Organ transplants cellular memory is a premise which exemplifies that our brain is not the only organ that stores personality traits and memories because major organs may have self-contained brains. This is not a new theory because imaginative writers have already written about this concept in the 17th century, which is long before organ transplants were even believed possible.
In our modern culture, cellular memory was first studied in heart transplant recipients when the patients displayed strange cravings, change in tastes, cravings and mild personality. Major organs like the heart, liver, kidney, and even muscles are known to contain large populations of neural networks, which are self-contained brains and produce noticeable changes. Acquired combinatorial memories in organ transplants could enable transferred organs to respond to patterns familiar to the organ donors, and it may be triggered by emotional signals. Science discovered evidence that nervous system organs store memories and respond to places, events, and people recognized by their donors.
Gary Schwartz has documented the cases of 74 patients, 23 of whom were heart transplant recipients. Transfers of memories have not been reported in simpler transplants like corneas because they don’t contain large population of neurons. Dr. Andrew Armour a pioneer in neurocardiology suggests that the brain has two-way communication links with the “little brain in the heart.” The intelligence of neural brains in organs depends on memories stored in nerve cells.
Cellular memory in organ transplants patients proving that major organs have self-contained brains were recorded by scientists with the help of hospital systems that forbids a transplant recipient to communicate with the donor’s family. One of the few cases was with a Claire Sylvia, who changed her food preferences after she received her heart, and lung transplants in the 1970s from an eighteen-year old male donor. When she woke up, she claimed to have profound craving for chicken nuggets, beer, and green peppers, foods she didn’t enjoy before the surgery.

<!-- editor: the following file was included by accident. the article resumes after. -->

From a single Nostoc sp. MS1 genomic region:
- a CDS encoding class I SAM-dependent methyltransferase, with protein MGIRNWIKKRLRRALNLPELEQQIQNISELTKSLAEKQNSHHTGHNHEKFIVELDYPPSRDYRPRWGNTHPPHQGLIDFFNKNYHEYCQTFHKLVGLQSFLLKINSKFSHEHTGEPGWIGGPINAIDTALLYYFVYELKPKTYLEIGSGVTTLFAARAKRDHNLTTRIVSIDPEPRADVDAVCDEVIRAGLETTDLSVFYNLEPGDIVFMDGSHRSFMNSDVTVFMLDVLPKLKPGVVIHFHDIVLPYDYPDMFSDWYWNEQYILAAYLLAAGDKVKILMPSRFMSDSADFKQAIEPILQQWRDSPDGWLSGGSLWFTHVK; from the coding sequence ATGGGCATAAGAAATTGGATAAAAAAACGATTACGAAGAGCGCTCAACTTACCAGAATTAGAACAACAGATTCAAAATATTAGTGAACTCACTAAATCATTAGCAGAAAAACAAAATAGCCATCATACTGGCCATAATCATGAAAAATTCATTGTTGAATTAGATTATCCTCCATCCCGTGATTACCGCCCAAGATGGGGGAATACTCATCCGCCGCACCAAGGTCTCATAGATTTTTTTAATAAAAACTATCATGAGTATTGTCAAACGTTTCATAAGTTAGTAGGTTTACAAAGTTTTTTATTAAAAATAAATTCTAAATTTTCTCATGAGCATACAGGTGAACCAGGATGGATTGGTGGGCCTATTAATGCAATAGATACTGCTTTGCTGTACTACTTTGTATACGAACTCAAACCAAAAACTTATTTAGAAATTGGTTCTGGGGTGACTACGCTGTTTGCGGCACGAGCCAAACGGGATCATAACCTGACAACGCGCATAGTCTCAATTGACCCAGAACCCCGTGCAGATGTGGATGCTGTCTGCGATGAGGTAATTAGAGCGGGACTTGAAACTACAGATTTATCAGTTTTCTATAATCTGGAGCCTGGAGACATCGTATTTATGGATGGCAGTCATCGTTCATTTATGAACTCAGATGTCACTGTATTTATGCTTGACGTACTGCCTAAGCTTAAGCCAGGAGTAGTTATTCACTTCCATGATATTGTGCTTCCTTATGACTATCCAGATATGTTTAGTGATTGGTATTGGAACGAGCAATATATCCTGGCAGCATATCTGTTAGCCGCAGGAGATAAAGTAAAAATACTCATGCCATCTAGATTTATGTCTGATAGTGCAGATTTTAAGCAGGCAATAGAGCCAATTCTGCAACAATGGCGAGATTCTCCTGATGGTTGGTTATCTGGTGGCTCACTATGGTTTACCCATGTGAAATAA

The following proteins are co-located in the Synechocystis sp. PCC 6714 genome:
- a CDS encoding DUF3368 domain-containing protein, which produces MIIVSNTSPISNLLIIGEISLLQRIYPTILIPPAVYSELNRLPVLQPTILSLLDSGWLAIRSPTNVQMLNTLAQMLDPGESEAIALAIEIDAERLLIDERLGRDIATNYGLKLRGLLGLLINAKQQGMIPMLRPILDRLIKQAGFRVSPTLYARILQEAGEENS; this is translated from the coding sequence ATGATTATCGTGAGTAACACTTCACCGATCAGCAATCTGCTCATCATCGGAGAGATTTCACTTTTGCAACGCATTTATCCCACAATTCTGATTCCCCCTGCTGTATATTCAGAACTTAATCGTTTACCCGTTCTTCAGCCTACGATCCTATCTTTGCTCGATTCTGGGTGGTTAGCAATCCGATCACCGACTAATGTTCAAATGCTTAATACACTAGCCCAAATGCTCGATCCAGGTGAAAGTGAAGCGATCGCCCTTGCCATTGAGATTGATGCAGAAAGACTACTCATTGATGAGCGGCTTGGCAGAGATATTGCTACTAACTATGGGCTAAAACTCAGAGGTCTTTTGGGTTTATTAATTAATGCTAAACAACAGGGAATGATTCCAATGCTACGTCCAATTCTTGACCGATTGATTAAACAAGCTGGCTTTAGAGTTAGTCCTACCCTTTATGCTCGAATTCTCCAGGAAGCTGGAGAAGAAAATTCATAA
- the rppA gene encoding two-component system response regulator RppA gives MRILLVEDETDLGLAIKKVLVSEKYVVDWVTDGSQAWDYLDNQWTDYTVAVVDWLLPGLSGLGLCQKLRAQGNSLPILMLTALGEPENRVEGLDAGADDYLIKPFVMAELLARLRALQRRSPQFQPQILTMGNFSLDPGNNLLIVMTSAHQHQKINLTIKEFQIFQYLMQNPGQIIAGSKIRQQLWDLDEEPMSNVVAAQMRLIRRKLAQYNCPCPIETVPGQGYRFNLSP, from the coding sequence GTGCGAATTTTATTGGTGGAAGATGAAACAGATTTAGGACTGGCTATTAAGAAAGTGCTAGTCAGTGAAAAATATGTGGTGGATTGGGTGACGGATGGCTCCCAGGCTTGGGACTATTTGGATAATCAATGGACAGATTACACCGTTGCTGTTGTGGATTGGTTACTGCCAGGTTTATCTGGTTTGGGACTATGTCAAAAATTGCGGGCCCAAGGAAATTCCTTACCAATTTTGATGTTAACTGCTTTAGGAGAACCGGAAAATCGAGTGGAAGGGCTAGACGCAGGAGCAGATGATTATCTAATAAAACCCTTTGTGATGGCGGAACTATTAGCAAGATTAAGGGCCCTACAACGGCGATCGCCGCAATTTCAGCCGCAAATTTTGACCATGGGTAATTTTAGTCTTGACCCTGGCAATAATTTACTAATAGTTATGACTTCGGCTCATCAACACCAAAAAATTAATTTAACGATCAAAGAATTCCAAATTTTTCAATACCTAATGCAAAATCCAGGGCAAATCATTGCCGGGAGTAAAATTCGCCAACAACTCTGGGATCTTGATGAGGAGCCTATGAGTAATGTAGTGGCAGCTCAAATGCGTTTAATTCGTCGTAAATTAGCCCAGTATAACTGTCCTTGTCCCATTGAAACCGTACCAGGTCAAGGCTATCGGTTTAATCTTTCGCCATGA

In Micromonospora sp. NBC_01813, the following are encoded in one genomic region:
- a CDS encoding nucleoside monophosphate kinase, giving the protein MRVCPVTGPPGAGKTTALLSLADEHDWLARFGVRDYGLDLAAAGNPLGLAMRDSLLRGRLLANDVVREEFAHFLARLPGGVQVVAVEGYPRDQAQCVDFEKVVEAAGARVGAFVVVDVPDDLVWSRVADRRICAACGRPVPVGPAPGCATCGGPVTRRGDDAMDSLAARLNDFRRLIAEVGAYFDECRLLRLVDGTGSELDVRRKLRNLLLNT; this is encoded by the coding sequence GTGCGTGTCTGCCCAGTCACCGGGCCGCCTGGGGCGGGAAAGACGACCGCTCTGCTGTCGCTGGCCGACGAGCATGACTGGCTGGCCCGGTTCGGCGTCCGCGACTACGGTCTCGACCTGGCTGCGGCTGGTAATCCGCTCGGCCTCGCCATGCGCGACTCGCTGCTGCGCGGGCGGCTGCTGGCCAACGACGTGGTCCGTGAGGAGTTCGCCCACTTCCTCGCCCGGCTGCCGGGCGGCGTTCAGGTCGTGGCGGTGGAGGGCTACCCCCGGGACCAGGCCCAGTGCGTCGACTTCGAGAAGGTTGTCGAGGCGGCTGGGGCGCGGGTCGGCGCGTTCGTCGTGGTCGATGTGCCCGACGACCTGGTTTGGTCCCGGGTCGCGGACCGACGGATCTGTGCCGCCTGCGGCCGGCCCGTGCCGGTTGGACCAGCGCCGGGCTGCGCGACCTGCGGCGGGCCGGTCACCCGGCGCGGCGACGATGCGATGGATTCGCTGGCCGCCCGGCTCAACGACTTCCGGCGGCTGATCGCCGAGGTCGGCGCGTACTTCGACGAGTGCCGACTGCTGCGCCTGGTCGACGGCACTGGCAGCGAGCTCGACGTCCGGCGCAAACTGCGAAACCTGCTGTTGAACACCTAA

Some documented cases were even extreme and perplexing like the 47-year-old man who was a recipient of a 17-year-old black boy’s heart killed in a drive-by shooting. This boy has an intense fondness for classical music, and the patient claimed his new heart was responsible for the sudden onset of eating disorder, which was indicative of the previous heart owner who was a 14-year-old girl.
One of the most stunning examples was found in an eight-year-old girl who received a heart from a ten-year-old girl who was murdered. The organ donor recipient was perplexed with vivid nightmares about an attacker and a girl being murdered. The psychiatrist believed that her memories are genuine and due to the violent recurring dreams, the recipient could describe the events, and the murderer was later apprehended by the police.
Other common recorded quirks have been changes in temperament, attitude, vocabulary, philosophies, patience levels, and tastes in music and food. The most notable was published in Near-Death studies magazine in 2002 entitled “Changes in Heart Transplant Recipients That Parallel the Personalities of Their Donors.”
How Cellular Memory Work
Personality changes that patient’s encounter after organ transplants were coined by doctors as Cellular Memory Phenomenon. Some examples are even more spectacular but received little attention.
There are biological theories like the presence of neuropeptides, which is the way of the brain to speak to other bodily organs and for other organs to relay information back. Although the discovery that neuropeptides exist in all tissues, no one really knows if they can store memories. So, why do organ transplants recipient have these experiences?
While skeptics speculate that patients are under anesthesia, they hear nurses and doctors talking about the donor, no donor organs arrived with a complete personality profile. What part does the rest of our body play in our thoughts and actions? On the assumption that major organs have self-contained brains, would organ transplants cellular memory change the life of the recipients?
Written by: Janet Grace Ortigas